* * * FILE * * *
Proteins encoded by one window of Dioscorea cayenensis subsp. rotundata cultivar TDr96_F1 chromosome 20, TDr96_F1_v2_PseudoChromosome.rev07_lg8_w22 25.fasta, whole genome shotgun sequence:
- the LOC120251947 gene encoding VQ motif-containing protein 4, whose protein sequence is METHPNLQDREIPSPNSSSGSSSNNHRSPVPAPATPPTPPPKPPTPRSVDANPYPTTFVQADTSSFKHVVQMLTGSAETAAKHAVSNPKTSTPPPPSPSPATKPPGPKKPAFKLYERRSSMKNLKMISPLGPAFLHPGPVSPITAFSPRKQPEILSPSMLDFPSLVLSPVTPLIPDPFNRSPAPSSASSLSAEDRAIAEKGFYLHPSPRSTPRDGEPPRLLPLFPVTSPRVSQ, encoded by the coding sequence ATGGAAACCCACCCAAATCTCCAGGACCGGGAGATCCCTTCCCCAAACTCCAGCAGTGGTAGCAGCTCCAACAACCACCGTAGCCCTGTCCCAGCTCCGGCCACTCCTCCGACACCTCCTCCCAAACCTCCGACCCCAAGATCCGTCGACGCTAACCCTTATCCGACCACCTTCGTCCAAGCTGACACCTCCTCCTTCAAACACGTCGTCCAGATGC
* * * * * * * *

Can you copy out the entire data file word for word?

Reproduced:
Proteins encoded by one window of Dioscorea cayenensis subsp. rotundata cultivar TDr96_F1 chromosome 20, TDr96_F1_v2_PseudoChromosome.rev07_lg8_w22 25.fasta, whole genome shotgun sequence:
- the LOC120251947 gene encoding VQ motif-containing protein 4, whose protein sequence is METHPNLQDREIPSPNSSSGSSSNNHRSPVPAPATPPTPPPKPPTPRSVDANPYPTTFVQADTSSFKHVVQMLTGSAETAAKHAVSNPKTSTPPPPSPSPATKPPGPKKPAFKLYERRSSMKNLKMISPLGPAFLHPGPVSPITAFSPRKQPEILSPSMLDFPSLVLSPVTPLIPDPFNRSPAPSSASSLSAEDRAIAEKGFYLHPSPRSTPRDGEPPRLLPLFPVTSPRVSQ, encoded by the coding sequence ATGGAAACCCACCCAAATCTCCAGGACCGGGAGATCCCTTCCCCAAACTCCAGCAGTGGTAGCAGCTCCAACAACCACCGTAGCCCTGTCCCAGCTCCGGCCACTCCTCCGACACCTCCTCCCAAACCTCCGACCCCAAGATCCGTCGACGCTAACCCTTATCCGACCACCTTCGTCCAAGCTGACACCTCCTCCTTCAAACACGTCGTCCAGATGC